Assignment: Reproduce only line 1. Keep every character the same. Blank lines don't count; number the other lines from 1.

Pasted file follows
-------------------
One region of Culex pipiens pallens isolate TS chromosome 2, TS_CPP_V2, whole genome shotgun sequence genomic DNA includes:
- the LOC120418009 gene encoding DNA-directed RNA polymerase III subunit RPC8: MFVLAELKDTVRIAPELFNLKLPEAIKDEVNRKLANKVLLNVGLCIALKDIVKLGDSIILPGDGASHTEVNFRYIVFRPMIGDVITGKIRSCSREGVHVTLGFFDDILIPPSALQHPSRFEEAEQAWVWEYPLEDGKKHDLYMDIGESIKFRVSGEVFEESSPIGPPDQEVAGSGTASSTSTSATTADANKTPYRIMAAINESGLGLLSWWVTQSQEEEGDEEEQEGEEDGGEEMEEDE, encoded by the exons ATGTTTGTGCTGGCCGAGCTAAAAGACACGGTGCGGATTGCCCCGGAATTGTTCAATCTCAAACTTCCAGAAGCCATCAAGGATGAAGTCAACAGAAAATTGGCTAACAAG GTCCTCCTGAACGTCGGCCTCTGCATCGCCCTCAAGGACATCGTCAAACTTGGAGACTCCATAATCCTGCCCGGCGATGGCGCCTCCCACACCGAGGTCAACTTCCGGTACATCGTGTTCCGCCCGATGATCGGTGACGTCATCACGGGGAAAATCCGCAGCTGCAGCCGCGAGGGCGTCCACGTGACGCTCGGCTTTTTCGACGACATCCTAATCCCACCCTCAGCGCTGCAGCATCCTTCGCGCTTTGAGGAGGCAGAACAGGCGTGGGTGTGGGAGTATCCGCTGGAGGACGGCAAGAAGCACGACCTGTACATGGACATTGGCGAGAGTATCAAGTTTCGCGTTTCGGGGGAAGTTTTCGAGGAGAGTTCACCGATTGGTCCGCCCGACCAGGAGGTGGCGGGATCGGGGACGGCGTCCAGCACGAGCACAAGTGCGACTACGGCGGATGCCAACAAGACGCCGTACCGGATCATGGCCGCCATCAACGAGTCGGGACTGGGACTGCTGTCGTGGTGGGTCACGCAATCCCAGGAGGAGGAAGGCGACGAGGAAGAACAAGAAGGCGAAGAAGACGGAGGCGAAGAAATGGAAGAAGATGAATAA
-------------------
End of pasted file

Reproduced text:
One region of Culex pipiens pallens isolate TS chromosome 2, TS_CPP_V2, whole genome shotgun sequence genomic DNA includes: